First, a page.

Even more worrying for the USA and the war on terror campaigners is the rapid deterioration of the law and order situation in the Federally Administered Tribal Areas (FATA) and the North West Frontier Province (NWFP) of Pakistan. It is confirmed that the Pakistani Taliban are now in full control of all the seven tribal agencies comprising the FATA. The reign of terror let loose in the NWFP is also spreading fast, and neither the growing American military forays managing to kill more civilians than terrorists nor the seemingly confused Pakistan Army strikes punctuated with ceasefires are helping to improve the situation. The anti-terror campaign is being further compromised by the open quarrel between Washington and Islamabad over the best way to fight the Al-Qaeda and Afghan and Pakistani Taliban operating in the Afghan-Pakistan border areas.

This situation has already led to Pakistan’s increasing inability to render the kind of assistance that the war on terror demands of the country; an immediate concern for the Afghan Government, American and allied NATO forces is the growing threat to an uninterrupted flow of civilian supplies and logistical supplies through Pakistan for civilian use and military and allied operations in Afghanistan. In fact, the Afghan Taliban and Al-Qaeda operations in southern and eastern Afghanistan during the last one year are aimed precisely at endangering and eventually cutting down the supply routes, apart from destabilising the administration in the affected provinces.

Even Iraq, which is relatively speaking settling down to near-normality in the wake of the severely heightened allied military operations against domestic and foreign militants and should have justified President Bush’s suspect claim of success in that country, now presents him with a different but potentially more damaging problem—the Shia-led government’s growing signs of independence. Perhaps the unkindest cut that Iraq has delivered to the Bush Administration to date is by inviting China’s National Petroleum Corporation to develop an oilfield, a contract that should have gone to an American oil company considering the main purpose of the US intervention in the country. Besides, the growing influence of Iran in Iraq clearly facilitated by Baghdad is further evidence of the latter’s determined bid to break away from the American embrace.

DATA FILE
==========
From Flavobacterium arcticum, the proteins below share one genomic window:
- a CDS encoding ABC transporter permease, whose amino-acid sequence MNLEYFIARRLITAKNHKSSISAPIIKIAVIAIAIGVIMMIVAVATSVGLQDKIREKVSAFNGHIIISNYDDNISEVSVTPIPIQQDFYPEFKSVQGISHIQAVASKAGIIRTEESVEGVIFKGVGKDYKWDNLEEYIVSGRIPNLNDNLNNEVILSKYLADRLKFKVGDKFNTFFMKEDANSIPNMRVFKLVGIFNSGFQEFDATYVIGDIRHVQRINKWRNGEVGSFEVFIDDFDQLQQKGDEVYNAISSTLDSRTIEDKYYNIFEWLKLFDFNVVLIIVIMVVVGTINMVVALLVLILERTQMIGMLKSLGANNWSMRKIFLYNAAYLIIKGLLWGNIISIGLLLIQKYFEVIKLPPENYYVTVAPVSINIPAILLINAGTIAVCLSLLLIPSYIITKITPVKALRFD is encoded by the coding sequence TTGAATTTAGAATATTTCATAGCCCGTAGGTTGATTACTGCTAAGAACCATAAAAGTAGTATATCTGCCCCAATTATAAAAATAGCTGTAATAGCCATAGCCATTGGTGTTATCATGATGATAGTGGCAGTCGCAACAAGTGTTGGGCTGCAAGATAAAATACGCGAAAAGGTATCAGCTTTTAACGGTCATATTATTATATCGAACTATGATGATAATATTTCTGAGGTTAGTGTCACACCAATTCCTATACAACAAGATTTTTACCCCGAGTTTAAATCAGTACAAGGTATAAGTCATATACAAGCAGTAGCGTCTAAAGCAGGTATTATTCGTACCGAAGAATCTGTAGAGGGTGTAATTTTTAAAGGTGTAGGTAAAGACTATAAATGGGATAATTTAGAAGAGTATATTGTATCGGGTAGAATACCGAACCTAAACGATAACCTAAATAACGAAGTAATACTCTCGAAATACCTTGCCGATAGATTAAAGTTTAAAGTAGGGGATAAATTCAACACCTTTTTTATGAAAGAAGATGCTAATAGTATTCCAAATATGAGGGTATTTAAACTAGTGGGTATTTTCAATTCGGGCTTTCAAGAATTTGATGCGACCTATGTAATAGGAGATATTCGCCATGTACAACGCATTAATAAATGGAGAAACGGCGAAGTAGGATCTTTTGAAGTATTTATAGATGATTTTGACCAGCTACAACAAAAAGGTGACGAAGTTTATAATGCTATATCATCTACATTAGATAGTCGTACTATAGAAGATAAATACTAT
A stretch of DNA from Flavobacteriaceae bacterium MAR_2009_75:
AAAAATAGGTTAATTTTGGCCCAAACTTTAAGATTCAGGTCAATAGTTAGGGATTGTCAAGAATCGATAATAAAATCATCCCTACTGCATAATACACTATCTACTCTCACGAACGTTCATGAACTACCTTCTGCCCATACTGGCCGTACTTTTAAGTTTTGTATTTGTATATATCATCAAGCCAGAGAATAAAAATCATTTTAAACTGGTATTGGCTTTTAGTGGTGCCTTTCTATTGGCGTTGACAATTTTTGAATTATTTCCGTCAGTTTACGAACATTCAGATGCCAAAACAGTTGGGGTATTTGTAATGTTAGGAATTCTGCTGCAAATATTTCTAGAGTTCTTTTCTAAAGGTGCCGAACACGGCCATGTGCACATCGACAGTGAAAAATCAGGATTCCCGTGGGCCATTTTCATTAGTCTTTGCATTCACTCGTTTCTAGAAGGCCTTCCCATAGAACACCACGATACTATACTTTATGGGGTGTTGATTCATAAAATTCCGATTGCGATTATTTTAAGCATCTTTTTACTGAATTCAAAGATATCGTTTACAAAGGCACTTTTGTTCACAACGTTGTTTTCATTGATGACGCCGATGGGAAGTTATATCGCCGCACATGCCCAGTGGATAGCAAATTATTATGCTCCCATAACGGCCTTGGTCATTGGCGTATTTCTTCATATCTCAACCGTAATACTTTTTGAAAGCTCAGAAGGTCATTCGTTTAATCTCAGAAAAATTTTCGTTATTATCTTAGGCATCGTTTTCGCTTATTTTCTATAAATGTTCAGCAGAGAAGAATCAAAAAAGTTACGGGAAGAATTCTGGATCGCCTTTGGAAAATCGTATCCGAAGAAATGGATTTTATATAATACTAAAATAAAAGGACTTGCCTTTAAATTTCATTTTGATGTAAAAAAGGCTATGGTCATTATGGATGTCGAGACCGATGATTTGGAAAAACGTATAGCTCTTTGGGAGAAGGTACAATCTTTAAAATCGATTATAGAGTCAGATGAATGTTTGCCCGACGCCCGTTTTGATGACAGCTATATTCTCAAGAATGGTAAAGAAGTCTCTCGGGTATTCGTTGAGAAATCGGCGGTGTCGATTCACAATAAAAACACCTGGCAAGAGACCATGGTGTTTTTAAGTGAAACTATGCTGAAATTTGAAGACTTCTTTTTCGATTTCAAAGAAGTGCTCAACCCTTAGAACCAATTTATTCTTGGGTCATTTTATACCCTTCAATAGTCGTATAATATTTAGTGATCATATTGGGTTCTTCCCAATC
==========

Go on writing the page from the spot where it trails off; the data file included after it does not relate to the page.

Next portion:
It is in the context of these developments highlighting the lengthening list of American foreign policy failures that speculations about a probable assault on Iran, more likely by Israel than by the USA, persist. Both Iran and Russia appear to be fairly convinced that such an attack is being actively considered.

There is yet another ground for apprehending such a turn of events which would be nothing short of a catastrophe for the world. Observers of international relations are increasingly talking about a return of the Cold War after more than two decades of the so-called unipolarity. When we talk of the US-led Western move to “encircle” the Russian Federation in a bid to thwart its growing power and of Moscow’s firm---almost belligerent---response, we are in effect talking about a return to the atmospherics of the Cold War era.

A further evidence of an approaching confrontation between the USA and Russia over Iran is the rapid military build-up by the latter in Syria. In the aftermath of the Russia-Georgia war in August, Moscow and Damascus entered into a military agreement allowing the former to expand the ship-handling capacities of two Syrian ports. Preparations are underway to make these ports a major base for Russia’s Black Sea Fleet. When we note that Iran and Syria are close allies, the context of the Russian build-up in Syrian waters becomes discernible.

The author is a commentator on Central and South Asia.